procedures and practices by health workers to limit transmission of
49. This should cover antenatal care, delivery care and
postnatal care. All pregnant women should receive antenatal care services during
pregnancy. All deliveries should be accompanied by a trained health care
provider. A referral system to manage obstetric emergencies should be put in
place. Within the first 4-6 weeks, mothers and their new babies should visit the
health services and receive nutritional supplements, counselling on child
spacing, and education about breast-feeding and infant care.
Prevention and Response to Sexual Violence
Please refer to chapter 10 on community services.
Sexually Transmitted Diseases including
50. Experience shows that HIV spreads fastest in
conditions of poverty and social instability - conditions which typify refugee
emergencies. The priority should be on preventing HIV transmission: ensure there
is respect for universal precautions and work closely with the community to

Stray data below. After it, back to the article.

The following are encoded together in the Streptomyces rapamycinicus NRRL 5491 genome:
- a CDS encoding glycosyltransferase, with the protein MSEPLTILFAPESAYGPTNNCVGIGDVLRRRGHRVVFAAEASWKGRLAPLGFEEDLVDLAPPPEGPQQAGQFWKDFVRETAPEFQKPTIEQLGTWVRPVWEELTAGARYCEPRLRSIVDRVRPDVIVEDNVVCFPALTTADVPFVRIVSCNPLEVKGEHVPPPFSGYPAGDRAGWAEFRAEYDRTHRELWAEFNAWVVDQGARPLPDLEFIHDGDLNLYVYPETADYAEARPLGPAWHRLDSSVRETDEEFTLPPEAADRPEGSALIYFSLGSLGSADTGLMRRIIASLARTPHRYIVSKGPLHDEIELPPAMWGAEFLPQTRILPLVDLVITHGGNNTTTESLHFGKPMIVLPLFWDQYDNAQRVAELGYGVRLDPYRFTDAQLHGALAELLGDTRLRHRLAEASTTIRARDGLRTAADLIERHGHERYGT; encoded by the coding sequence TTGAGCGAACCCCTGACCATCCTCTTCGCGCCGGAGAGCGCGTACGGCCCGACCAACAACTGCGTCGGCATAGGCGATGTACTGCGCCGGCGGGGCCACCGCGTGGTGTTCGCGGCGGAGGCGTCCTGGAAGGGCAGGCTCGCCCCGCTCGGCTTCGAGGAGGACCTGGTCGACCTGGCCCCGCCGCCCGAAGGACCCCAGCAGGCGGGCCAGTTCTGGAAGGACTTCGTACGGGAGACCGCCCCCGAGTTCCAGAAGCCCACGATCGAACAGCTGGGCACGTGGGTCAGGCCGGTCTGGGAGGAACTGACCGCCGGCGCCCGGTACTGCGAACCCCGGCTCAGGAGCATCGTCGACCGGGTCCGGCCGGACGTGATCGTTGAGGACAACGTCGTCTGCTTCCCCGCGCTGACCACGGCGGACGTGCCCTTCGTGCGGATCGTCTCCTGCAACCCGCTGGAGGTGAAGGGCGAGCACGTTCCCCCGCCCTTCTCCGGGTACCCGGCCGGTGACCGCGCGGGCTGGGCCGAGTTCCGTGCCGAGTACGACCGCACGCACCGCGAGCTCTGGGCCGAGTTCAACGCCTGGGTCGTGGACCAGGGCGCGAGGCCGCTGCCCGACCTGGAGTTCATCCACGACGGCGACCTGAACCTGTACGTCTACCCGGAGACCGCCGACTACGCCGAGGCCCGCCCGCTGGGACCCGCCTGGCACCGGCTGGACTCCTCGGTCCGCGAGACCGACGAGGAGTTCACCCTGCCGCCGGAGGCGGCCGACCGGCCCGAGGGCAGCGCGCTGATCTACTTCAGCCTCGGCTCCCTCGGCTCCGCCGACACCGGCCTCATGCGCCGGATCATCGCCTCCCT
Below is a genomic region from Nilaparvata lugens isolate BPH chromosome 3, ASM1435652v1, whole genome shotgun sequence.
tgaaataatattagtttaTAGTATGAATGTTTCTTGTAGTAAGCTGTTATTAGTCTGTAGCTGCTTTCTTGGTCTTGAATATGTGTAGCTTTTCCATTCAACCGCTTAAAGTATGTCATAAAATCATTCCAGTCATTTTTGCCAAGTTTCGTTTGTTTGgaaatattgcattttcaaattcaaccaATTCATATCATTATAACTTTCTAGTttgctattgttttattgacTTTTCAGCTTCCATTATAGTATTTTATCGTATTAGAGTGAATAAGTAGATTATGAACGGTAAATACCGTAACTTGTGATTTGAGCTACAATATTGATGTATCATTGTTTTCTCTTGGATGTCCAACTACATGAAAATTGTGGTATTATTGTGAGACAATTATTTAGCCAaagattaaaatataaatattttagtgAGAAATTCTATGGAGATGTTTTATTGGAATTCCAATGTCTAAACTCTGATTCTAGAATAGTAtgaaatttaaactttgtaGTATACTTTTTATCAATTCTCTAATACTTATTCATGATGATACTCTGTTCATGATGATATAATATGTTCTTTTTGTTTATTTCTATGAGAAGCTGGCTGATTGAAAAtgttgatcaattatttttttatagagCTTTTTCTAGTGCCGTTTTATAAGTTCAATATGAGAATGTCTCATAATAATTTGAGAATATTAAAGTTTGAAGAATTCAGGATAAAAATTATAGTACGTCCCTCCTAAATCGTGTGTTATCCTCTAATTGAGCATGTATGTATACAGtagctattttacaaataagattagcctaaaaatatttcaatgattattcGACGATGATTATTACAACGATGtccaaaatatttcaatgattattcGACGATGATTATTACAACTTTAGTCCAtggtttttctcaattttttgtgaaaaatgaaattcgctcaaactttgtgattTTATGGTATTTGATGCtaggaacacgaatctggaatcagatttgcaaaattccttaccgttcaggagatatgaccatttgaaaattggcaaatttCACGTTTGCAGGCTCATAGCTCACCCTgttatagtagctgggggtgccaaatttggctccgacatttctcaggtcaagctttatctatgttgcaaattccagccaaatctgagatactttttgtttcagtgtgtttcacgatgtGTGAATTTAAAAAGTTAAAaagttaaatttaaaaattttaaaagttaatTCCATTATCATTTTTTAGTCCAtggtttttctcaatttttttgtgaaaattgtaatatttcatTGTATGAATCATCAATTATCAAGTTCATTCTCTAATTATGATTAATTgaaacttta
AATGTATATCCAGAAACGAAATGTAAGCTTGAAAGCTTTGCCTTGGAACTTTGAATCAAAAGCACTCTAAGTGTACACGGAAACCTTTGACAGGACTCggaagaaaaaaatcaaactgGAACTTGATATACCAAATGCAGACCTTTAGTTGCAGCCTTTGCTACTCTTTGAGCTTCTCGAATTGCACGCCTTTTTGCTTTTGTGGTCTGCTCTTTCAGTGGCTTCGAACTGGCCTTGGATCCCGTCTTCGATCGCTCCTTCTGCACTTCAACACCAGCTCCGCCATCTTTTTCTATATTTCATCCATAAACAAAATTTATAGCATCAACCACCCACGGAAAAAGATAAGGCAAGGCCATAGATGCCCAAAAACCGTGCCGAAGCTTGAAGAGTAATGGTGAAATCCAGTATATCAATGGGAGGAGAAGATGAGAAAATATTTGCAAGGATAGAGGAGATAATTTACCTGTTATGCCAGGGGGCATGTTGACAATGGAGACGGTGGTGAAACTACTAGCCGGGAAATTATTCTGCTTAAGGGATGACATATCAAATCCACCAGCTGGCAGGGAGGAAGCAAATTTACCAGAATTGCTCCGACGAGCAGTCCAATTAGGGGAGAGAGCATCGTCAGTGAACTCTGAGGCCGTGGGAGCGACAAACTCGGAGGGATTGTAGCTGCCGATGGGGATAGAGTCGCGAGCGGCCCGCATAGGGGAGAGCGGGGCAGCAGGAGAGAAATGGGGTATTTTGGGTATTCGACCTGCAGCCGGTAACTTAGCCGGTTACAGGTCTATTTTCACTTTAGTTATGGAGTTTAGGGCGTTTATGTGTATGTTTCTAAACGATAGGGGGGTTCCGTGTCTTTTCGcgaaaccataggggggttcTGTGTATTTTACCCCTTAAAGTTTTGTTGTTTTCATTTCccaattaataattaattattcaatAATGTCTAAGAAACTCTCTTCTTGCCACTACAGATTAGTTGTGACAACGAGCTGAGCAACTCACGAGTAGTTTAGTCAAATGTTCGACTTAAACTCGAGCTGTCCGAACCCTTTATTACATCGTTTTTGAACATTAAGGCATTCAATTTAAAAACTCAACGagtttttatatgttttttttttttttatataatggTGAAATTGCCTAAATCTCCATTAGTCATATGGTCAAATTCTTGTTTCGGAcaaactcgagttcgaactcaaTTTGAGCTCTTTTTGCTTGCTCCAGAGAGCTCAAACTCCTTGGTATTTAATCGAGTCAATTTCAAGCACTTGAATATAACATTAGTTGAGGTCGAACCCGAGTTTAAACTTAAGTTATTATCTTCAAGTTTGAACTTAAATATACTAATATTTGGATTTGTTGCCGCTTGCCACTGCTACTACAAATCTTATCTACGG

promote HIV prevention strategies including condom education and distribution.
Where blood transfusions are provided, ensure they are safe. Treatment of
sexually transmitted diseases should be a routine part of the health services
and should include appropriate follow up of partners.
Mandatory HIV testing in refugee circumstances, with the
single exception of testing blood for transfusion, is not justified, and WHO has
determined that, as a matter of policy, such testing should not be pursued.
9 United Nations High Commissioner for
Refugees, UNAIDS and WHO. Guidelines for HIV Interventions in Emergency
51. Family planning services should be initiated as soon as